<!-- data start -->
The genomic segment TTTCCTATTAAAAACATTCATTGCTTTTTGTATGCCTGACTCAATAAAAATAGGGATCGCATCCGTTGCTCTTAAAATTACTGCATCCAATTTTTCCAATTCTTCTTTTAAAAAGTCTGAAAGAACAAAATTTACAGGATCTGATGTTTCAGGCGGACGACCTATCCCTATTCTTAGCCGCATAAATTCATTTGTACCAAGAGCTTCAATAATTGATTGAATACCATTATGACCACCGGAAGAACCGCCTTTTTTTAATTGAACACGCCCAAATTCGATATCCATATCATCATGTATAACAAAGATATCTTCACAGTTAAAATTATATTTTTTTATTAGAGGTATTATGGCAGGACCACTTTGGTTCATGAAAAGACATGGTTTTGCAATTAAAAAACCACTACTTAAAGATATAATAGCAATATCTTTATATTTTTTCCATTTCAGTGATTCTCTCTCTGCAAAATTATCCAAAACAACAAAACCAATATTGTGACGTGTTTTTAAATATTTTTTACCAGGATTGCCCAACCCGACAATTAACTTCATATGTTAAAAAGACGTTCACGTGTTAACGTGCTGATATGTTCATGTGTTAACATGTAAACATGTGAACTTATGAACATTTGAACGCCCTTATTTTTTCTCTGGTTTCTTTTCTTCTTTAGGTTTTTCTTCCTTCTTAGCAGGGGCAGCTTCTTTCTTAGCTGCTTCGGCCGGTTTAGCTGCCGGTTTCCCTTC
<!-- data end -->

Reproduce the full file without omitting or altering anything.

The genomic segment TTTCCTATTAAAAACATTCATTGCTTTTTGTATGCCTGACTCAATAAAAATAGGGATCGCATCCGTTGCTCTTAAAATTACTGCATCCAATTTTTCCAATTCTTCTTTTAAAAAGTCTGAAAGAACAAAATTTACAGGATCTGATGTTTCAGGCGGACGACCTATCCCTATTCTTAGCCGCATAAATTCATTTGTACCAAGAGCTTCAATAATTGATTGAATACCATTATGACCACCGGAAGAACCGCCTTTTTTTAATTGAACACGCCCAAATTCGATATCCATATCATCATGTATAACAAAGATATCTTCACAGTTAAAATTATATTTTTTTATTAGAGGTATTATGGCAGGACCACTTTGGTTCATGAAAAGACATGGTTTTGCAATTAAAAAACCACTACTTAAAGATATAATAGCAATATCTTTATATTTTTTCCATTTCAGTGATTCTCTCTCTGCAAAATTATCCAAAACAACAAAACCAATATTGTGACGTGTTTTTAAATATTTTTTACCAGGATTGCCCAACCCGACAATTAACTTCATATGTTAAAAAGACGTTCACGTGTTAACGTGCTGATATGTTCATGTGTTAACATGTAAACATGTGAACTTATGAACATTTGAACGCCCTTATTTTTTCTCTGGTTTCTTTTCTTCTTTAGGTTTTTCTTCCTTCTTAGCAGGGGCAGCTTCTTTCTTAGCTGCTTCGGCCGGTTTAGCTGCCGGTTTCCCTTC